The Huntress Is Hibernating

It is currently January 14th, two weeks into the new year, and I have not written down a single goal. That is highly unlike me. I love setting my intention for the year. I love lists of things to accomplish and milestones to help get me over the finish line. I usually buy the new apps, the new workout clothes, the gym membership, the pretty planner, a million books to read because I’m going to read one a week in perpetuity for the entire year and beyond. 

I start the new diet that is going to change my life and help me reach my “goal” weight. I spend too much money on lotions and potions and elixirs that promise to make me look like a supermodel. I start planning my next world-class adventure. I purge and clean and organize and color code and label and Marie Kondo my entire life.

If I’m feeling especially “woo woo,” I’ll buy a canvas and Modge Podge clippings and pictures and quotes onto it to make a vision board for the year. January brings out all of my Enneagram three wing, and it dominates until at least mid-February. 

But this year feels different. This year I feel an invitation to commit to creating rituals that serve me. My focus has shifted from broad, external shows of accomplishment to a more internal focus on creating space for the motions, things, and people that I love. I want to create rhythms that bring life, not check boxes of accomplishment. 

The go-getter huntress has shifted this year. What she is hunting and searching for has also shifted.

External praise and accolades are nice. Loving your life because you decided to show up and be present for it is even nicer. Perhaps she is less hunter and more gatherer. Gatherer of space, of time, of people, of place, of memory, of dream, of hope, of desire.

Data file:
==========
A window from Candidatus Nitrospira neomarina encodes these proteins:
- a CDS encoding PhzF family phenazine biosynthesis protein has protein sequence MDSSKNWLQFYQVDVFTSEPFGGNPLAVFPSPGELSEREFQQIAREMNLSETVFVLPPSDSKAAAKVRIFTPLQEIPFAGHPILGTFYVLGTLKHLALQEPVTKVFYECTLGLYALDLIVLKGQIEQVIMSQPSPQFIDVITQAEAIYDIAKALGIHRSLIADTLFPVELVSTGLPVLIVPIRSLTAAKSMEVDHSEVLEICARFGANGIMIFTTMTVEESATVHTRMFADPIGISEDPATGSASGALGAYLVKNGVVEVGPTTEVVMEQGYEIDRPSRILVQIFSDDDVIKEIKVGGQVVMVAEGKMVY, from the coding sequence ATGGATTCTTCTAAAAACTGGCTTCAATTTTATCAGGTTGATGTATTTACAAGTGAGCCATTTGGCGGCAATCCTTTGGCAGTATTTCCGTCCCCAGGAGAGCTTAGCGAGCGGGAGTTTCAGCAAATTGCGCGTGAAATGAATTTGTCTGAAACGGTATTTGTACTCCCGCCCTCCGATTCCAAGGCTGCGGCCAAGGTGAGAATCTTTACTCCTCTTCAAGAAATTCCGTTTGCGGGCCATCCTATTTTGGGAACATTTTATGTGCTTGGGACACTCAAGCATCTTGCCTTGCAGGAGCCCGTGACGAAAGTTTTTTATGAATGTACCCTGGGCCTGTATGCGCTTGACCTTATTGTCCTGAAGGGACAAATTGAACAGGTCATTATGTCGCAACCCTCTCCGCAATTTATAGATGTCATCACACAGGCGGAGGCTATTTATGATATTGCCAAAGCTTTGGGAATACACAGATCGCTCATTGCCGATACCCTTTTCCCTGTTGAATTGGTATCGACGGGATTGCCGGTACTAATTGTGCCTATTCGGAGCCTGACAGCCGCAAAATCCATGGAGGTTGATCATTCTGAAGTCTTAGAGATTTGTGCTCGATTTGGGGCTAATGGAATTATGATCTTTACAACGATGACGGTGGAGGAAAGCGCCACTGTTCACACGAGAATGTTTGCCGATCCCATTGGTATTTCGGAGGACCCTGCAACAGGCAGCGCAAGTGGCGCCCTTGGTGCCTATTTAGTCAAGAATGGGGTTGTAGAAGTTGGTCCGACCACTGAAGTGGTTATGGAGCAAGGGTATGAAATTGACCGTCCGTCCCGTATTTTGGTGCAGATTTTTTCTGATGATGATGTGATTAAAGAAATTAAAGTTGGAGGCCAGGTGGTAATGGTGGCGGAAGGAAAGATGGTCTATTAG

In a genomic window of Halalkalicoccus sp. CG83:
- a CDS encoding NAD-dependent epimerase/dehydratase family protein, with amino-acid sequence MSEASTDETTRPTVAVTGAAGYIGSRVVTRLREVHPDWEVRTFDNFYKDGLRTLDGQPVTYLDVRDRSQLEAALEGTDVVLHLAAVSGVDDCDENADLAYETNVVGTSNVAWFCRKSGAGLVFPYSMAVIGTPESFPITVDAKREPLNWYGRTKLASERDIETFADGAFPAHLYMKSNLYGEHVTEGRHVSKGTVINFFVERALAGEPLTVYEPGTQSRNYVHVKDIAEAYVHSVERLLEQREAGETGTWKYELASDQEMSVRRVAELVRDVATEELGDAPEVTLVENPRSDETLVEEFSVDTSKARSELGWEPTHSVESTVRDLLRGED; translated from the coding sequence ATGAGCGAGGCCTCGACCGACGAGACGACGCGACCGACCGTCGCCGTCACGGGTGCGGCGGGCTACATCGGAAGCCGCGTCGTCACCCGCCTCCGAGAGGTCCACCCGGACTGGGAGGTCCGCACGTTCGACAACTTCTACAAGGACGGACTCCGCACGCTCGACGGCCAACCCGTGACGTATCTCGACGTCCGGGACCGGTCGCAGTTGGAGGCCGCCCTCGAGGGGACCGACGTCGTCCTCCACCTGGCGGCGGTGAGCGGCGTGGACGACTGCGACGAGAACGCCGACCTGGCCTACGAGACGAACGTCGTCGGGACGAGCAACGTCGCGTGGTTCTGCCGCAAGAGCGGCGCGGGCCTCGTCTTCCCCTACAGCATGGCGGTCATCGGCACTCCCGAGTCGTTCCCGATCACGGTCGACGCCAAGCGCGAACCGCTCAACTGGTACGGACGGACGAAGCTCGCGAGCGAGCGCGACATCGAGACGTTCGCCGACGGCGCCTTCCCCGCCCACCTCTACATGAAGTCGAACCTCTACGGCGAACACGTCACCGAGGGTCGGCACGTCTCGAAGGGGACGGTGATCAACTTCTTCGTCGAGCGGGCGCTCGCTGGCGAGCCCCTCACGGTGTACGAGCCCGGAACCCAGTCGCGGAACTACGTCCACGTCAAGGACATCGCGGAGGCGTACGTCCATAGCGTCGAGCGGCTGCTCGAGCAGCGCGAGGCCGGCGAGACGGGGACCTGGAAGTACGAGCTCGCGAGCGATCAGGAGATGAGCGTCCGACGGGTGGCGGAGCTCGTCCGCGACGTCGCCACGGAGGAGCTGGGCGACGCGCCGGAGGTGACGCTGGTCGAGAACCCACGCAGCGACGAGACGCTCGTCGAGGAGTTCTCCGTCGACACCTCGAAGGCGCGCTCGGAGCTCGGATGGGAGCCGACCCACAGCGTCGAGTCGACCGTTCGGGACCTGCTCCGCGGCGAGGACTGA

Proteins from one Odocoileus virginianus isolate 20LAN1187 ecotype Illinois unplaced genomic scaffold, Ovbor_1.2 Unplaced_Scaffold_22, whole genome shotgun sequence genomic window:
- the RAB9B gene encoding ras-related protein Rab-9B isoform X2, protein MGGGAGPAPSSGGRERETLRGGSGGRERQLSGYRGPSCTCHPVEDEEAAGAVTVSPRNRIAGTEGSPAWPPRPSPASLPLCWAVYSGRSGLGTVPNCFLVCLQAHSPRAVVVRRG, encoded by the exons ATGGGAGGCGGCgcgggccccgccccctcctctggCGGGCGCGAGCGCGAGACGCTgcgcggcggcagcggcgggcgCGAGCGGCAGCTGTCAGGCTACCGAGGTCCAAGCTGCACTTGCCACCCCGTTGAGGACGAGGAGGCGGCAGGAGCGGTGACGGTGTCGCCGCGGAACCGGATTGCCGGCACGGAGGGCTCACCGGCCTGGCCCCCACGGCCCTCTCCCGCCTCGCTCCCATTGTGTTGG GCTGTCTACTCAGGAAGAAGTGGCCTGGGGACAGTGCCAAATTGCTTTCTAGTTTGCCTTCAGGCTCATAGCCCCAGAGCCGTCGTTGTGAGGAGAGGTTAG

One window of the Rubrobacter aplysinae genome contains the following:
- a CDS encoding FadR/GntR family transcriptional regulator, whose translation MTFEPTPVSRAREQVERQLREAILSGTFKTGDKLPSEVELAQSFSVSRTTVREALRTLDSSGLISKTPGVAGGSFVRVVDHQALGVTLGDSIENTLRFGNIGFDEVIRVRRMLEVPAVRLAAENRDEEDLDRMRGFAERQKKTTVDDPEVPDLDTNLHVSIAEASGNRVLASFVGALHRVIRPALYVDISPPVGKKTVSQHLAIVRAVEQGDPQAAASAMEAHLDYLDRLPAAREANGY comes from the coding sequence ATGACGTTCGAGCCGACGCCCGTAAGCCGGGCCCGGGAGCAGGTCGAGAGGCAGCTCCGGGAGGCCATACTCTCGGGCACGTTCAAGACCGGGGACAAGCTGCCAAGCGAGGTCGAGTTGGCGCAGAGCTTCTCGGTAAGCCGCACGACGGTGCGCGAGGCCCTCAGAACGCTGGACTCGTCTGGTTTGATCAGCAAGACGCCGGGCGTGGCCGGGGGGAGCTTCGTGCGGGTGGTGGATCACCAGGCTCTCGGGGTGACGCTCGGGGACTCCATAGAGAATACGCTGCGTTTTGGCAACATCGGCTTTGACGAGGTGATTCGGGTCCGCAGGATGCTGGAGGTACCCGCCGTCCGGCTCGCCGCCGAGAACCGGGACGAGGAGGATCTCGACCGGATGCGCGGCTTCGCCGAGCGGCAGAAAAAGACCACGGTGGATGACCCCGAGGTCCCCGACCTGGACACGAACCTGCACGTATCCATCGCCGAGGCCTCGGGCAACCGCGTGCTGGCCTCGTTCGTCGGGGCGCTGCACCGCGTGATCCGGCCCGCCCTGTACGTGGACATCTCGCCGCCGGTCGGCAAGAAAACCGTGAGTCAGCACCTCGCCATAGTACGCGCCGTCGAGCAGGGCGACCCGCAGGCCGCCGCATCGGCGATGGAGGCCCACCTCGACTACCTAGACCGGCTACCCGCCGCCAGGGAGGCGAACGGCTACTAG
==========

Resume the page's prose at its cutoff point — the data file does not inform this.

So this year, as I set my intention for the year, it has less to do about numbers on a scale or a label and more to do with actually living in my body and being present for my life.

My intentions this year taste and smell like warm lemon ginger honey water sipped slowly from my favorite mug while sitting on my soft blue-gray sofa, wrapped in the coziest of blankets in the quietness before the world wakes. 

They sound like saying a kind, firm “no, but thank you” to the things that crowd my space and my days that I don’t absolutely love or need. 

They feel like the soft grass under my bare feet as I reach up towards the warm afternoon sun and then fold down towards the cool earth and feel the soil under my hands. 

They look like a few small promises made and kept on a daily basis. 

When I first started holding space for this new form of goal setting, I wasn’t sure it was enough. “These aren’t real goals,” I told myself. These aren’t worthy of my time, attention, and intention. And then, as I gently quieted my inner critic, I realized that I will fight for these goals just as hard as I fought for the others…probably harder.

It is a fight for myself. In holding these promises that look silly to the external world, I am holding space both to become and to be. I am forming a warm, safe space—a cocoon of sorts—and for once, I am just as excited for the process as I am for the other side. 

Lyndsey Amen Ribble lives in San Antonio with her husband and three sons (aged 5,4, and 1). She loves reading, writing, traveling, food (cooking it, eating it, taking pictures of it…), wine, hole in the wall anything, and forming community in unexpected places. She has a heart for bringing restoration to broken people and loving the unloved. She writes about all of these things and attempting to find balance at